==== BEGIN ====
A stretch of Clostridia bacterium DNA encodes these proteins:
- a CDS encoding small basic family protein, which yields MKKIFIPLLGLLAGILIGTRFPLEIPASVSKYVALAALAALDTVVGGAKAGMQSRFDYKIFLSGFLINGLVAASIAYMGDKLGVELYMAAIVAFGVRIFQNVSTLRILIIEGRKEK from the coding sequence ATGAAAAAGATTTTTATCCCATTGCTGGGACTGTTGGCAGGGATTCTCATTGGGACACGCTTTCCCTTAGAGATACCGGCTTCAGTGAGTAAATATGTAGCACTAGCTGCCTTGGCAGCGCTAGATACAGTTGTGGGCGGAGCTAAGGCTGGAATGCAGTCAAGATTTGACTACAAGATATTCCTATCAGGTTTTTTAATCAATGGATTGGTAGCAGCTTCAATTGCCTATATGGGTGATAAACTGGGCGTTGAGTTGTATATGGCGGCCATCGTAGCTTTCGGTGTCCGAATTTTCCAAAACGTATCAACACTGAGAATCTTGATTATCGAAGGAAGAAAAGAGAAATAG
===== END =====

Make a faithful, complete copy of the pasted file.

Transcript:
A stretch of Clostridia bacterium DNA encodes these proteins:
- a CDS encoding small basic family protein, which yields MKKIFIPLLGLLAGILIGTRFPLEIPASVSKYVALAALAALDTVVGGAKAGMQSRFDYKIFLSGFLINGLVAASIAYMGDKLGVELYMAAIVAFGVRIFQNVSTLRILIIEGRKEK from the coding sequence ATGAAAAAGATTTTTATCCCATTGCTGGGACTGTTGGCAGGGATTCTCATTGGGACACGCTTTCCCTTAGAGATACCGGCTTCAGTGAGTAAATATGTAGCACTAGCTGCCTTGGCAGCGCTAGATACAGTTGTGGGCGGAGCTAAGGCTGGAATGCAGTCAAGATTTGACTACAAGATATTCCTATCAGGTTTTTTAATCAATGGATTGGTAGCAGCTTCAATTGCCTATATGGGTGATAAACTGGGCGTTGAGTTGTATATGGCGGCCATCGTAGCTTTCGGTGTCCGAATTTTCCAAAACGTATCAACACTGAGAATCTTGATTATCGAAGGAAGAAAAGAGAAATAG